New Jersey CISO extols virtues of security centralization

The unique structure of New Jersey's cybersecurity organization has advantages, said CISO Michael Geraghty, including catching vulnerabilities, like one that was being exploited by a Russian actor in January.
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The biennial cybersecurity survey that the National Association of State Chief Information Officers published this week found that most chief information security officers would prefer that their states centralized their missions. But in practice, only about 40% of states consolidate cybersecurity operations under a single umbrella, while half opt for a federated model spreading responsibilities across agencies.

But during a session Wednesday as part of NASCIO’s online conference, New Jersey CISO Michael Geraghty made the case for centralization, while also detailing the Garden State’s distinct approach. While the centralized model poses many financial and operational advantages, Geraghty also explained that, unique among states, New Jersey organizes cybersecurity under the homeland security office, rather than the main IT agency.

“It’s not just IT we’re trying to protect,” he said in a conversation with James Yeager, a vice president at CrowdStrike. “It’s everything that’s critical infrastructure.”

The 2016 consolidation process left Geraghty in charge of the New Jersey Cybersecurity and Communications Integration Cell, a fusion center modeled after the U.S. Department of Homeland Security’s National Cybersecurity and Communications Integration Center. From the NJCCIC, Geraghty’s team oversees information security across the state’s entire executive branch, issues advisories and intelligence to be used by local governments and the private sector and coordinates with federal authorities like the Department of Homeland Security and the FBI.


A top-down model, he said, means individual agencies don’t have to scrape together resources or compete for talent.

“Prior to this, each department, each agency ran their own cybersecurity function,” he said. “We are stretched thin for cybersecurity talent. That doesn’t make sense that we’re going to have a capable cybersecurity functions in all the little agencies.”

‘Collect all the logs’

Geraghty said centralization also enabled New Jersey to scrub its cybersecurity inventory of overpriced and underused tools.

“We were spending hundreds of thousands of dollars on things that had never been implemented because we didn’t have the staff for it, and money on tools that provided no value but we had because the vendor recommended it,” he said.


For example, he said, each agency once had its own endpoint detection and response product; now the entirety of the Garden State Network — New Jersey’s statewide network — uses CrowdStrike’s EDR platform.

The NJCCIC is also able to more efficiently intercept cyber threats and alert the rest of the state, Geraghty said. He cited an incident in January, when he was informed by a “trusted third party” that an actor based in Russia was claiming on the dark web that it could sell access to the Garden State Network.

Geraghty said the NJCCIC responded by ordering password resets at nearly 70 state agencies. Later, he said, his team detected that a malicious actor had attempted to use a command-line tool that provides remote administrative access to older versions of Microsoft Windows Server, after which a vulnerable port was closed.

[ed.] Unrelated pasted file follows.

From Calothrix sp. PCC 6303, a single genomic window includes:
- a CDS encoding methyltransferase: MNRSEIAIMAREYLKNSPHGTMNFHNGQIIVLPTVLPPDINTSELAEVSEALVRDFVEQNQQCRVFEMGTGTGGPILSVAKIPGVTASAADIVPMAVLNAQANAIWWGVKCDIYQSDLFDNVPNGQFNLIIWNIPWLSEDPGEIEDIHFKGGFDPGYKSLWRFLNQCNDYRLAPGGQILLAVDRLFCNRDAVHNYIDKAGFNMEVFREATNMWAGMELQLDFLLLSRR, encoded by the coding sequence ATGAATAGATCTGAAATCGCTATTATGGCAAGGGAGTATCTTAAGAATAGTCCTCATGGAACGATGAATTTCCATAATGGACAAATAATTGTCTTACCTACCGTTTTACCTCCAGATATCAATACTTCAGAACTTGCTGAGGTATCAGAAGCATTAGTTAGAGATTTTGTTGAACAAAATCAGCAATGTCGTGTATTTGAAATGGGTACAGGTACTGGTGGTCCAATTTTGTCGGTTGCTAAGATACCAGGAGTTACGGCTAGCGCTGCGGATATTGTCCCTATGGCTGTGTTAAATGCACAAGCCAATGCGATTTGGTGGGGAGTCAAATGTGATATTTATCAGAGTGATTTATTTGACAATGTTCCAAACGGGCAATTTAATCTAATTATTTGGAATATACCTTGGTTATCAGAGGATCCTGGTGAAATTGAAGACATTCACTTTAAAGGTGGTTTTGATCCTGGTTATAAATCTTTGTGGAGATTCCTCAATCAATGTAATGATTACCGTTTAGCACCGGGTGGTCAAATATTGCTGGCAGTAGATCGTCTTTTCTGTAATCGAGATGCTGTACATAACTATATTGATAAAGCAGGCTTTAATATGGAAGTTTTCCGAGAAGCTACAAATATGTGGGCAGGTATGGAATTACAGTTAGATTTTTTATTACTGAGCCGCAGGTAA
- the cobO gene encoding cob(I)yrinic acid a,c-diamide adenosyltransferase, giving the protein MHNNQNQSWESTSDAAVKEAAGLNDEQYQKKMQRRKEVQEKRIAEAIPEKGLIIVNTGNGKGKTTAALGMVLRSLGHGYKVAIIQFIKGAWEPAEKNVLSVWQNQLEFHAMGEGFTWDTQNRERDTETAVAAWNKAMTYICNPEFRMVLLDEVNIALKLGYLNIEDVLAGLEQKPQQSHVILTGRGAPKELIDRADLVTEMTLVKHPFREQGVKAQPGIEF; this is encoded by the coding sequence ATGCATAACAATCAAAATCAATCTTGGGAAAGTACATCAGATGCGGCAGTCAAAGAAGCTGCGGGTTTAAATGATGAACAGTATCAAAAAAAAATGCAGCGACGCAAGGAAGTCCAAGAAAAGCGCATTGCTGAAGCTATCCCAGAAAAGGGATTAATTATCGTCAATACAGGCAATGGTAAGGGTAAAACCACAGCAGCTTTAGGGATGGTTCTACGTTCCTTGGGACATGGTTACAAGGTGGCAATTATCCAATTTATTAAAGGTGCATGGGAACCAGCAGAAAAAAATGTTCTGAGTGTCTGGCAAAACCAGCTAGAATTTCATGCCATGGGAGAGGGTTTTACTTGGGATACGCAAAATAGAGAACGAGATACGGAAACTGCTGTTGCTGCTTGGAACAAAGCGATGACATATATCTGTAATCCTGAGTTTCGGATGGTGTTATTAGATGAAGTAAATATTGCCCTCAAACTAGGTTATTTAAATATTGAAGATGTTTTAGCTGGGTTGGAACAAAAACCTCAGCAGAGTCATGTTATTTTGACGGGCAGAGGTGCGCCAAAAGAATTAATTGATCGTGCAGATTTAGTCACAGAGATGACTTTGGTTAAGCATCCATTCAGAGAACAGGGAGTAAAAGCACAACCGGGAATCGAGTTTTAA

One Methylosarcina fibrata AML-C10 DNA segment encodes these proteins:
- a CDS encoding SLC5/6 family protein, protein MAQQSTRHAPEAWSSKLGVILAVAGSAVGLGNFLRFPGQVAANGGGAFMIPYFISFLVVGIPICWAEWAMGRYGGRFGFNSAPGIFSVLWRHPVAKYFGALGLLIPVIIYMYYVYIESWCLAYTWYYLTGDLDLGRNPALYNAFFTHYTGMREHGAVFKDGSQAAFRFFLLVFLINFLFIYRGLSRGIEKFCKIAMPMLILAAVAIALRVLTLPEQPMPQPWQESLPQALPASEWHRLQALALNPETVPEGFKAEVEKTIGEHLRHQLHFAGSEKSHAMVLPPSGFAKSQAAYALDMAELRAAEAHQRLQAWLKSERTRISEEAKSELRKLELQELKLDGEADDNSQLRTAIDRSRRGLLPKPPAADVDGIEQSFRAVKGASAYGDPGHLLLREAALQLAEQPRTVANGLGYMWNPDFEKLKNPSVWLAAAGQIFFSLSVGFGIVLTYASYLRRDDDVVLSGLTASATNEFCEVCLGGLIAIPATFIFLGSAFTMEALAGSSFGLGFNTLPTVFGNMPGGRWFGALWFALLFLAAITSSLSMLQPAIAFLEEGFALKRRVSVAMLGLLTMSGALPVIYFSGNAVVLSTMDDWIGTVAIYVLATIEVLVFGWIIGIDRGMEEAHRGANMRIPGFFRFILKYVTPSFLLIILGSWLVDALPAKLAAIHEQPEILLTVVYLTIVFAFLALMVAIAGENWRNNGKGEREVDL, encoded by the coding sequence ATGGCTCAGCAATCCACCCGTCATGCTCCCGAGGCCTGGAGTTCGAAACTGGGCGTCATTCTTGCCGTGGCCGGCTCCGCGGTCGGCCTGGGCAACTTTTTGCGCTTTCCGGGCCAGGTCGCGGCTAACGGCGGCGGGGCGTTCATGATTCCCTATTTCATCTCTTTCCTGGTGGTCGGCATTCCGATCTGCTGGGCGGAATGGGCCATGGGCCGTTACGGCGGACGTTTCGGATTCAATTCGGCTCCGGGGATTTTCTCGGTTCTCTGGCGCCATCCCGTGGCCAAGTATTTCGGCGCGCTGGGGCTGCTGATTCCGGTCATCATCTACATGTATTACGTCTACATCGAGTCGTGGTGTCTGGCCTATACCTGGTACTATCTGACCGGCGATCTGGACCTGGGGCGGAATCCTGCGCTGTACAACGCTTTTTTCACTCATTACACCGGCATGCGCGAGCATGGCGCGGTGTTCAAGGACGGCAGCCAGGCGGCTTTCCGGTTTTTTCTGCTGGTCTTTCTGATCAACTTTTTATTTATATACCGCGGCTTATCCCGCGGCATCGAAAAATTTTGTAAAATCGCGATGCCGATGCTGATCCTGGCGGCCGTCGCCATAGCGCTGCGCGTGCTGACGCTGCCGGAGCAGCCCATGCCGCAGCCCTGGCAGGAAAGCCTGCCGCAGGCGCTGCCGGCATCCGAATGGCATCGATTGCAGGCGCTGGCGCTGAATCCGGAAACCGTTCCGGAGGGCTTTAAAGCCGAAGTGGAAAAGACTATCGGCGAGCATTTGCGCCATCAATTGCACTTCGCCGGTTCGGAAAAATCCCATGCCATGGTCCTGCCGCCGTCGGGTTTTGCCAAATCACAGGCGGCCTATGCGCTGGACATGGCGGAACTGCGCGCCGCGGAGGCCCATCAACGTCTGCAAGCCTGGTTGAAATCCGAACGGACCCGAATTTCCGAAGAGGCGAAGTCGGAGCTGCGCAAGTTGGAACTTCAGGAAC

Geraghty chalked up this mitigation effort to what he called an “idiot savant”-like obsession over network logs he first developed in the 1990s as a cybercrime investigator with the New Jersey State Police.

“We collect all the logs we possibly can,” he said. “This year alone, we’ve already got 400 terabytes’ worth.”


‘Not a New Jersey feel-good story’

Centralization also proved handy in March when the COVID-19 pandemic — which walloped New Jersey — sent nearly all 70,000 state workers home, where they largely remain now. While the state had to navigate overstressed supply chains for laptops and mobile devices, Geraghty said having statewide identity and access management policies in place at least made it easier to scale up remote work.

“When it was time to go from a no-work-from-home environment to a you-will-work-at-home environment, we were ready,” he said. “We didn’t have laptops for everyone, but we did have remote access tools, we just needed to scale them.”

Still, Geraghty conceded that even with his state’s relatively advanced centralization model, it will never run out of security challenges to face. He said cybersecurity organizations should focus on what their customer agencies need, rather than attempt to build an idealized model for which a state may not be mature enough.

“This is not a New Jersey feel-good story,” he said. “We have the same challenges as any other state. But if we work together, we have a better chance at being resilient.”

Benjamin Freed

Written by Benjamin Freed

Benjamin Freed was the managing editor of StateScoop and EdScoop, covering cybersecurity issues affecting state and local governments across the country. He wrote extensively about ransomware, election security and the federal government’s role in assisting states and cities with information security.

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